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Disasters and Politics. Materials, Experiments, Preparedness. Sociological Review Monographs

  • ID: 2542535
  • Book
  • April 2014
  • 260 Pages
  • John Wiley and Sons Ltd

The goal of this collection is to expand and rethink the connections between disasters and the political. Taking an innovative approach that encompasses empirical and theoretical studies, leading experts in the field explore how disasters configure the political in new ways, providing a lens for understanding what the political is and the pragmatics of politics. As events of radical disruption, disasters also enable the redefinition of the political itself, and associated notions such as controversy, crisis, and risk.

The political nature of disasters is addressed from three different angles: how materials and non–human entities are engaged in disastrous politics, how disasters are measured, projected and anticipated, and how situations of radical disorganization are ordered and governed.

Comparative, international case studies from the United Kingdom and the United States, along with Australia, Europe, and South America, combine science and technology studies, disaster studies, and political theory to provide an integrated account of the link between disasters and the political for researchers and academics. Together, they stimulate a more robust conversation between disciplines to feed into broader sociological debates.

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Introduction: disasters as politics politics as disasters (Michael Guggenheim)

Section 1: Materials: Ontologies

1. Geo–politics and the disaster of the Anthropocene (Nigel Clark)

2. Disasters as meshworks: Migratory birds and the enlivening of Doñana s toxic spill (Israel Rodríguez–Giralt, Francisco Tirado and Manuel Tironi)

3. Misrecognizing tsunamis: ontological politics and cosmopolitical challenges in early warning systems (Ignacio Farías)

Section 2: Experiments: Governance

4. Producing space, tracing authority: mapping the 2007 San Diego wildfires (Katrina Petersen)

5. Atmospheres of indagation: disasters and the politics of excessiveness (Manuel Tironi)

6. Technologies of recovery: plans, practices and entangled politics in disaster (Lucy Easthope and Maggie Mort)

Section 3: Preparedness: Anticipation

7. Creating a secure network: the 2001 anthrax attacks and the transformation of postal security (Ryan Ellis)

8. Concrete governmentality: shelters and the transformations of preparedness (Joe Deville, Michael Guggenheim and Zuzana Hrdlièková)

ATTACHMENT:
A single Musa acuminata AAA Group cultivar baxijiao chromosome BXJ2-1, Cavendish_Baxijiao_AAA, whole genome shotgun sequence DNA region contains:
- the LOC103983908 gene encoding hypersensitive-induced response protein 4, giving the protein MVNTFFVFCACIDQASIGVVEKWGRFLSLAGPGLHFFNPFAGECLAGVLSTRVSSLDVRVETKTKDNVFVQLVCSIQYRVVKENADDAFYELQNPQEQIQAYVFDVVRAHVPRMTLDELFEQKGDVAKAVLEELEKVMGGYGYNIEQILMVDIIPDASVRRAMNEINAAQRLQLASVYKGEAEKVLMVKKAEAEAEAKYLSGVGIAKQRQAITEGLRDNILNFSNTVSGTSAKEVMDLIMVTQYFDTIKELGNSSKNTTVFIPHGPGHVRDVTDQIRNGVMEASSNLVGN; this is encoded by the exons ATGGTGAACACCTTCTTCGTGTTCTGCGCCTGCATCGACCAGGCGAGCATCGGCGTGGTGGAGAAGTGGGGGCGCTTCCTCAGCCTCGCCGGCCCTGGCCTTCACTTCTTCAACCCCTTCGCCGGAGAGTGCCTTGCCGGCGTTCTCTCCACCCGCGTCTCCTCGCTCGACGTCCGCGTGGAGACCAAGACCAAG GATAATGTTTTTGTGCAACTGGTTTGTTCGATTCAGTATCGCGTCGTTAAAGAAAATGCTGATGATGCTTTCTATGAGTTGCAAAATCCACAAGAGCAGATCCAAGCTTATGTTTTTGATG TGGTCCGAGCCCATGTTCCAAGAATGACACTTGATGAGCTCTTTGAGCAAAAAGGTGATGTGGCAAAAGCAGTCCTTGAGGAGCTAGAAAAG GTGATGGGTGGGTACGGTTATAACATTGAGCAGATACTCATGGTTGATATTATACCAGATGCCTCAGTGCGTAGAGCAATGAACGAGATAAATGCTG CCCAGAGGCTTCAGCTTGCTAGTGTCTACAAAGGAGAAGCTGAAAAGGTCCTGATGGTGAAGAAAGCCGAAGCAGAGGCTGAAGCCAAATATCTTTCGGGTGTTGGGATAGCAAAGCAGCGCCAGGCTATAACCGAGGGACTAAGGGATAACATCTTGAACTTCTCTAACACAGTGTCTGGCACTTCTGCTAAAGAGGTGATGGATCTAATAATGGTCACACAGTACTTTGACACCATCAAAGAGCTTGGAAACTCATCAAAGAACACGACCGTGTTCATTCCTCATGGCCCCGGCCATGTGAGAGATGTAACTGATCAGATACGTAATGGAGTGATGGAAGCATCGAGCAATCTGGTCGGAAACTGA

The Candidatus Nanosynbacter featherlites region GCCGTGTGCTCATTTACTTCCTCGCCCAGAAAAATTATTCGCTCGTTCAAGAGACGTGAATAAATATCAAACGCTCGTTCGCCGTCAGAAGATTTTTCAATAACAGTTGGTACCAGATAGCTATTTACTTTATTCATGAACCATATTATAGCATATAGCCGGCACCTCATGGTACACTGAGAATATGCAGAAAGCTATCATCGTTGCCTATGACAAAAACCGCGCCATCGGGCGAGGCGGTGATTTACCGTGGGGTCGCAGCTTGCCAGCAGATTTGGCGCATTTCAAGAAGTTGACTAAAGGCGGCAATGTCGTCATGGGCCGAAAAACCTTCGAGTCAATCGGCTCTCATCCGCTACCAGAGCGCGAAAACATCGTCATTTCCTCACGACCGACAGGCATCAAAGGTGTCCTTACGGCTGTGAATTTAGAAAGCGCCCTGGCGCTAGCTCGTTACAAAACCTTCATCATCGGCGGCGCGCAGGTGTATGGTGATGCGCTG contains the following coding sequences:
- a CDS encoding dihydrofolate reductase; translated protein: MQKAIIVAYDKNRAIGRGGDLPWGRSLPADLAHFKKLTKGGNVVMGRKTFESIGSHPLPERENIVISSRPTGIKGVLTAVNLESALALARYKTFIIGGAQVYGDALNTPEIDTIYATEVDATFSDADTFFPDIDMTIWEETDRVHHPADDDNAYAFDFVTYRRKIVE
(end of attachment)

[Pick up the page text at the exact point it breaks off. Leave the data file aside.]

9. Anticipating oil: the temporal politics of a disaster yet to come (Gisa Weszkalnys)

10. Afterword: on the topologies and temporalities of disaster (Mike Michael)

Notes on contributors


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Michael Guggenheim is a Senior Research Fellow in the Department of Sociology at Goldsmiths, University of London, researching how disaster experts conceive of the population. He has also worked with Bernd Kräftner and Judith Kröll of shared inc. on a qualitative laboratory for disaster and emergency provision forecasting, and an exhibition on science and the public. His previous research has focused on the change of use of buildings and how materiality and use interrelate and he studied environmental experts for his PhD. He is the author of Organisierte Umwelt. Umweltdienstleistungsfirmen Zwischen Wissenschaft, Wirtschaft Und Politik (2005) and co–editor of Re–Shaping Cities: How Global Mobility Transforms Architecture and Urban Form (2010).

Israel Rodríguez–Giralt is Lecturer in Social Psychology at the Open University of Catalonia, Barcelona. His research aims to connect the study of social movements with science and technology studies. For his PhD he studied the role that social movements played in politicizing Doñana′s Disaster, one of the most serious environmental controversies in the recent history of Spain. His current research focuses on the processes and practices mediating political participation and mobilization in public controversies around social care policies. 

Manuel Tironi is Assistant Professor at the Instituto de Sociología, Pontificia Universidad Católica de Chile. His research focuses on public engagement, disasters, envirotech controversies and large technical systems. He is currently investigating the performative nature of participatory devices in catastrophic settings and the configuration of the GMO controversy in Chile. He is the author, with Fernando Pérez, of SCL: Prácticas, Espacios y Cultura Urbana (2009).


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